Turkish PM Davutoglu bows out


Turkish Prime Minister Ahmet Davutoglu speaks during a news conference at his ruling AK Party headquarters in Ankara, Turkey May 5, 2016. REUTERS/Umit Bektas

Ankara/Istanbul—Ahmet Davutoglu announced on Thursday that he was stepping down as leader of Turkey’s ruling AK Party and therefore as prime minister, bowing to President Tayyip Erdogan’s drive to create a powerful executive presidency.
In a speech defending his record but also vowing loyalty to Erdogan, Davutoglu said he had kept his party and the government intact during a tumultuous period and pledged that “strong” AKP government would continue.
After a leadership meeting of the party founded and dominated by Erdogan, Davutoglu told reporters that, under the current circumstances, he would not run again for leader at an extraordinary party congress on May 22.
“I am telling our members, up until today I was leading you. From now on, I am among you,” he said.
Davutoglu’s departure plunges the NATO member into political uncertainty just as Europe needs its help in curbing a migration crisis and Washington needs support in fighting Islamic State in Syria and Iraq.
There could now be a third parliamentary election in less than 18 months.
Davutoglu’s departure follows weeks of tensions with Erdogan. His successor is likely to be significantly more willing to back Erdogan’s aim of changing the constitution to create a presidential system, a move that opponents say will bring growing authoritarianism.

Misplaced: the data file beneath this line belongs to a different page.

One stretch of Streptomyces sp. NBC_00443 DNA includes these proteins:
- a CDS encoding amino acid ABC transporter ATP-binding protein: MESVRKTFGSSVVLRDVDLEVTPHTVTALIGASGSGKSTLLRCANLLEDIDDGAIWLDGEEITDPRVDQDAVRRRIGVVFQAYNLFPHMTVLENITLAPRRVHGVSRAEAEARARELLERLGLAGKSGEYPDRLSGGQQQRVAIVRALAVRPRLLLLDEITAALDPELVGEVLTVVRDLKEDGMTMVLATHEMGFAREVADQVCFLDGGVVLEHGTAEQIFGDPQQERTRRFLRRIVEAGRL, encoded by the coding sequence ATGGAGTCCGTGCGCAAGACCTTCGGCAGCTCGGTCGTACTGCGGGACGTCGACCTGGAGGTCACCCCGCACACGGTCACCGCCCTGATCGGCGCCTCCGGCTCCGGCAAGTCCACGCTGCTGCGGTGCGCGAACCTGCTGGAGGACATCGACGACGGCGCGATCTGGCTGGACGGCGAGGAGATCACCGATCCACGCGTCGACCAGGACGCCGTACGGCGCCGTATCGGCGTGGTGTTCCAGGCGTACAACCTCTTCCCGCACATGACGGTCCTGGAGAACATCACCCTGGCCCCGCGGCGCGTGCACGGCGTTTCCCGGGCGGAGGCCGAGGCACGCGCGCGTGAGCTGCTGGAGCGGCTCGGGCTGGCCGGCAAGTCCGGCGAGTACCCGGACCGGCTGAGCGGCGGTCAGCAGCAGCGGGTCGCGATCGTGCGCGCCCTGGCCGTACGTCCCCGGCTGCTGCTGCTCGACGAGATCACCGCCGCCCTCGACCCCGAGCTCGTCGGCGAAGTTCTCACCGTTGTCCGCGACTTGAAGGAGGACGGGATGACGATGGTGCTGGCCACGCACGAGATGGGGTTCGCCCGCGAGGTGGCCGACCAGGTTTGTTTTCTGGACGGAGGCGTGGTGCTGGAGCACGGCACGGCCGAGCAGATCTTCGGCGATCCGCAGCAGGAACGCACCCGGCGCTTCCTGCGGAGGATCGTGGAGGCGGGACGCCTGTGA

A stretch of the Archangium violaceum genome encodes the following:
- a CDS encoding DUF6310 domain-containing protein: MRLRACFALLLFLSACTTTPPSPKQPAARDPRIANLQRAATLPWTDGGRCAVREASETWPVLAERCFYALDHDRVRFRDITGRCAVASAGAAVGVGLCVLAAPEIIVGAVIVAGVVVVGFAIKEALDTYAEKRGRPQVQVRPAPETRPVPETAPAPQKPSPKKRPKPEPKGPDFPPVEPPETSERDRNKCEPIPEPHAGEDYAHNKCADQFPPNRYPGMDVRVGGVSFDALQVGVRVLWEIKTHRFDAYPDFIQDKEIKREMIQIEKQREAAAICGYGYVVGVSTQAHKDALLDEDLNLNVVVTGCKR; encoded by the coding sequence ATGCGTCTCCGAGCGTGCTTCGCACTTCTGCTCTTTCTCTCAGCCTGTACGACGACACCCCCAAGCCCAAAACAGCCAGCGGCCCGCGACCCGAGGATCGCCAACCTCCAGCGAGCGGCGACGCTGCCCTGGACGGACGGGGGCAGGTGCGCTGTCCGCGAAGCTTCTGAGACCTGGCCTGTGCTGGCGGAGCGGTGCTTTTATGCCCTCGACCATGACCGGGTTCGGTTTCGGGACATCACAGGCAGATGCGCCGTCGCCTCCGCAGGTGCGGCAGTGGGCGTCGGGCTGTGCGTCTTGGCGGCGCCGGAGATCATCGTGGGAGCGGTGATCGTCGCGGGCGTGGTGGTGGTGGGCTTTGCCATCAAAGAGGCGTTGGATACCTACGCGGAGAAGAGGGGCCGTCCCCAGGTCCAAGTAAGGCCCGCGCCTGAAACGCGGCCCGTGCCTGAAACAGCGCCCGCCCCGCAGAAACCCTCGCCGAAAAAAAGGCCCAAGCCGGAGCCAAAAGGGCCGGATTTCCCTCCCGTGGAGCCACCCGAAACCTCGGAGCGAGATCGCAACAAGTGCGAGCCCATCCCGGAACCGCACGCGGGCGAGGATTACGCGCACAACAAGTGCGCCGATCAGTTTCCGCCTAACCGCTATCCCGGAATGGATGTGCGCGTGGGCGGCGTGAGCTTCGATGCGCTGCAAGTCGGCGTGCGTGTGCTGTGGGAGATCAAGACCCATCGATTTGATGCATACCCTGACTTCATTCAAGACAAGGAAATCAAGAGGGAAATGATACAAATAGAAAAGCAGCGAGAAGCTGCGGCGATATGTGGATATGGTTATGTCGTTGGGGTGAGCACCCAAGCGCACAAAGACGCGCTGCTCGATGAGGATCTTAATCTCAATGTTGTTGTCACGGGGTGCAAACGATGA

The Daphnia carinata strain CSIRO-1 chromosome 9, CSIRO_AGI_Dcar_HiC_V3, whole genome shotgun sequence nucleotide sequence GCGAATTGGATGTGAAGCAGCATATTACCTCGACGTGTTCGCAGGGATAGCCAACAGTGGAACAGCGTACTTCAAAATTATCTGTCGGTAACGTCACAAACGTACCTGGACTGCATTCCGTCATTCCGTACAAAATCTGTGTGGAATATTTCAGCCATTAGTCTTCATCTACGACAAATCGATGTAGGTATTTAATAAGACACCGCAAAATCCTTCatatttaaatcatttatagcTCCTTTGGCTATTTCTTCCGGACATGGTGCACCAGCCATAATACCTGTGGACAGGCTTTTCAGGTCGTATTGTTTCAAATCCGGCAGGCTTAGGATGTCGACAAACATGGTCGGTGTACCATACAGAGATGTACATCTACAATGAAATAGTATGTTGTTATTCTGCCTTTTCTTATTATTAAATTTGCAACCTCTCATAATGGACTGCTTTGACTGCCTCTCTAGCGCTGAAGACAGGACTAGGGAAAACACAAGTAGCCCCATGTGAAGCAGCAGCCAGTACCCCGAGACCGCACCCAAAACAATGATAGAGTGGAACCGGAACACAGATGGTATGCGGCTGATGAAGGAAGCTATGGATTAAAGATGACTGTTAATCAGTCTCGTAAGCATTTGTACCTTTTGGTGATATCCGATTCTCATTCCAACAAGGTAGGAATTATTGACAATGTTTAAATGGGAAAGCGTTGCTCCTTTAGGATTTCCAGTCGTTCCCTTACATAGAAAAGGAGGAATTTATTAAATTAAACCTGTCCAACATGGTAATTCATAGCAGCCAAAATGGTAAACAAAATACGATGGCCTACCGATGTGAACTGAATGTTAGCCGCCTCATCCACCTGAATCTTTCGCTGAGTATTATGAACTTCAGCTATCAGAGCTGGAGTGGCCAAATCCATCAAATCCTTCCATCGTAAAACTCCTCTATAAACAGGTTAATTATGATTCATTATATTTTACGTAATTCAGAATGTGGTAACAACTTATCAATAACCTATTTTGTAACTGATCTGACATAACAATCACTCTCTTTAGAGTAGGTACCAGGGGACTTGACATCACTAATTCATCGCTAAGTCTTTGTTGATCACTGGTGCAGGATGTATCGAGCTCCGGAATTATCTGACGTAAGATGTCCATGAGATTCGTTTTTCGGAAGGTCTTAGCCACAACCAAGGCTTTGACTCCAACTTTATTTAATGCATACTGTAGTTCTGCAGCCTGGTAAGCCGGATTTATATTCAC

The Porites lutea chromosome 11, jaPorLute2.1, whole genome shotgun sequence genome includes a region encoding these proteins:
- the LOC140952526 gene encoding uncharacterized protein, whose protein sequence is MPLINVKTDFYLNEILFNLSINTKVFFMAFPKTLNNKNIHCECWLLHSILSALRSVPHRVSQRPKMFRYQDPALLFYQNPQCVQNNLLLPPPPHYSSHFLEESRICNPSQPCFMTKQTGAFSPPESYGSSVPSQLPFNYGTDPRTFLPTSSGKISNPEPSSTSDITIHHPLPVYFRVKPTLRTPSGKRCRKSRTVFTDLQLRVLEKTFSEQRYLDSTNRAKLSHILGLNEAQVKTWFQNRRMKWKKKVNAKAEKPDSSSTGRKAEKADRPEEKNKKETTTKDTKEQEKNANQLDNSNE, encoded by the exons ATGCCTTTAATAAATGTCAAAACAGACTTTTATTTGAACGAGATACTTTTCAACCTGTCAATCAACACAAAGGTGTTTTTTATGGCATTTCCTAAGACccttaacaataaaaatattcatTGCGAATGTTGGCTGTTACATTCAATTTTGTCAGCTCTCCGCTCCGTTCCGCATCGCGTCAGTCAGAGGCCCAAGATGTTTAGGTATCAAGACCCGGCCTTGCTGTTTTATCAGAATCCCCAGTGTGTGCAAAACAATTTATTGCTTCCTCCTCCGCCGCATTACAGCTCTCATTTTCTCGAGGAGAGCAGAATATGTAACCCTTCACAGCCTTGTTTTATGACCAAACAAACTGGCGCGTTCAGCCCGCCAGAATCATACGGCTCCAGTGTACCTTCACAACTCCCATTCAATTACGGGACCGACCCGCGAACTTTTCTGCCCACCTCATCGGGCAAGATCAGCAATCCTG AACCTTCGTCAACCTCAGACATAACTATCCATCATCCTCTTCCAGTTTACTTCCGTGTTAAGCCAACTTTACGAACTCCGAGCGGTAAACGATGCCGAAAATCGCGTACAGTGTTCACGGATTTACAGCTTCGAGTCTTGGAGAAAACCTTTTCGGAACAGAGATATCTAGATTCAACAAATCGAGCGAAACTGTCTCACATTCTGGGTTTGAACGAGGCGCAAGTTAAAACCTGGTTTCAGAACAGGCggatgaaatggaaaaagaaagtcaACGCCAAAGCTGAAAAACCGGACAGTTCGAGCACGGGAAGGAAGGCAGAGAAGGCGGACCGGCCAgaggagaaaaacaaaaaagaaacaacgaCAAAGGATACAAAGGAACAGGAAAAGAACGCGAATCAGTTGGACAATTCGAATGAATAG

“Palace Coup!” said the headline in the secularist opposition Cumhuriyet newspaper. “From now on, Turkey’s sole agenda is the presidential system and an early election,” said Mehmet Ali Kulat, head of the pollster Mak Danismanlik, which is seen as close to Erdogan. He forecast an election in October or November.
Erdogan sees rule by the head of state as a guarantee against the fractious coalition politics that hampered the government in the 1990s. His opponents say he is merely furthering his own ambition.
“These are critical developments in my mind in Turkey – likely setting the long-term direction of the country, both in terms of democracy, but (also) economic and social policy and geopolitical orientation,” said Timothy Ash, strategist at Nomura and a veteran Turkey watcher.
“Turkey changes as a result to an Asiatic model of development, with strong central control from the presidency, and most key decisions taken by the president and a small group of likely unelected advisers.” With growth slowing and inflation well above target, investors were nervous about the prospect that economic reforms could be delayed further. But the lira recouped around half the previous day’s losses after Davutoglu indicated he would go quietly, while Istanbul’s BIST 100 share index <.XU100> also rebounded to just above Wednesday’s close.
Davutoglu said the fact that his mandate had been cut short was “not my choice but a result of necessity”.
But he said he bore no grudges and urged the AKP, which has governed Turkey since 2002, to remain united.
Government spokesman Numan Kurtulmus and Justice Minister Bekir Bozdag, both Erdogan loyalists, are potential candidates to replace Davutoglu, three sources close to the presidency said. Transport Minister Binali Yildirim and Energy Minister Berat Albayrak, Erdogan’s son-in-law, have also been touted, they said.—Reuters

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